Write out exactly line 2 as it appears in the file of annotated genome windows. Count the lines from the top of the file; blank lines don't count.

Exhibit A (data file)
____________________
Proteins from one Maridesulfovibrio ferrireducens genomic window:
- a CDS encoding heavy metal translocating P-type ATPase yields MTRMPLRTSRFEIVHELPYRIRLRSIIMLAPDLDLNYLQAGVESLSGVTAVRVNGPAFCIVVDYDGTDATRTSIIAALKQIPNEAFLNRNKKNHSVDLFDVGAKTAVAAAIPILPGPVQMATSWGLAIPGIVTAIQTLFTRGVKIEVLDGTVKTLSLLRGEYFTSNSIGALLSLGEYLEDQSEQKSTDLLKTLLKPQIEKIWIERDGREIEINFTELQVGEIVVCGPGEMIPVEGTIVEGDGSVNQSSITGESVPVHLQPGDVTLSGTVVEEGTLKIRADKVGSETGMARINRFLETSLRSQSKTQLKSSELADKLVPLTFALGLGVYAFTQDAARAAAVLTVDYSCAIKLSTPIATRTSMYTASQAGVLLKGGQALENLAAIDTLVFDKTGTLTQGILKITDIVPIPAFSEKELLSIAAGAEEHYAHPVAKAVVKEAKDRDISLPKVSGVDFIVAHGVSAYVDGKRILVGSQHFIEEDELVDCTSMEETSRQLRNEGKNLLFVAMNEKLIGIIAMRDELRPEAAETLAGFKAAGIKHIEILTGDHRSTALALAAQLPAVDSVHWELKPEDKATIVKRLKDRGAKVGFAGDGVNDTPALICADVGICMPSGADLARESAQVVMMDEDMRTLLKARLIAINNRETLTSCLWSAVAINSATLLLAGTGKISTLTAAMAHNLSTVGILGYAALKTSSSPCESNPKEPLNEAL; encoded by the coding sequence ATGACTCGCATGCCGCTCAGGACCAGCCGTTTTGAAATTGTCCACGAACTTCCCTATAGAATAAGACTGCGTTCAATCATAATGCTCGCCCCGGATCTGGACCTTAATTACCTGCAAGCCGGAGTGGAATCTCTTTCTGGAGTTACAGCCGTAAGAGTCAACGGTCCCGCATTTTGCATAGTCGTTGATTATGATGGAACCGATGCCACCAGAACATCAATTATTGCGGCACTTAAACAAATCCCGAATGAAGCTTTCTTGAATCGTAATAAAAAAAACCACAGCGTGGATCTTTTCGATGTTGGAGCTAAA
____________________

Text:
- a CDS encoding heavy metal translocating P-type ATPase yields MTRMPLRTSRFEIVHELPYRIRLRSIIMLAPDLDLNYLQAGVESLSGVTAVRVNGPAFCIVVDYDGTDATRTSIIAALKQIPNEAFLNRNKKNHSVDLFDVGAKTAVAAAIPILPGPVQMATSWGLAIPGIVTAIQTLFTRGVKIEVLDGTVKTLSLLRGEYFTSNSIGALLSLGEYLEDQSEQKSTDLLKTLLKPQIEKIWIERDGREIEINFTELQVGEIVVCGPGEMIPVEGTIVEGDGSVNQSSITGESVPVHLQPGDVTLSGTVVEEGTLKIRADKVGSETGMARINRFLETSLRSQSKTQLKSSELADKLVPLTFALGLGVYAFTQDAARAAAVLTVDYSCAIKLSTPIATRTSMYTASQAGVLLKGGQALENLAAIDTLVFDKTGTLTQGILKITDIVPIPAFSEKELLSIAAGAEEHYAHPVAKAVVKEAKDRDISLPKVSGVDFIVAHGVSAYVDGKRILVGSQHFIEEDELVDCTSMEETSRQLRNEGKNLLFVAMNEKLIGIIAMRDELRPEAAETLAGFKAAGIKHIEILTGDHRSTALALAAQLPAVDSVHWELKPEDKATIVKRLKDRGAKVGFAGDGVNDTPALICADVGICMPSGADLARESAQVVMMDEDMRTLLKARLIAINNRETLTSCLWSAVAINSATLLLAGTGKISTLTAAMAHNLSTVGILGYAALKTSSSPCESNPKEPLNEAL; encoded by the coding sequence ATGACTCGCATGCCGCTCAGGACCAGCCGTTTTGAAATTGTCCACGAACTTCCCTATAGAATAAGACTGCGTTCAATCATAATGCTCGCCCCGGATCTGGACCTTAATTACCTGCAAGCCGGAGTGGAATCTCTTTCTGGAGTTACAGCCGTAAGAGTCAACGGTCCCGCATTTTGCATAGTCGTTGATTATGATGGAACCGATGCCACCAGAACATCAATTATTGCGGCACTTAAACAAATCCCGAATGAAGCTTTCTTGAATCGTAATAAAAAAAACCACAGCGTGGATCTTTTCGATGTTGGAGCTAAA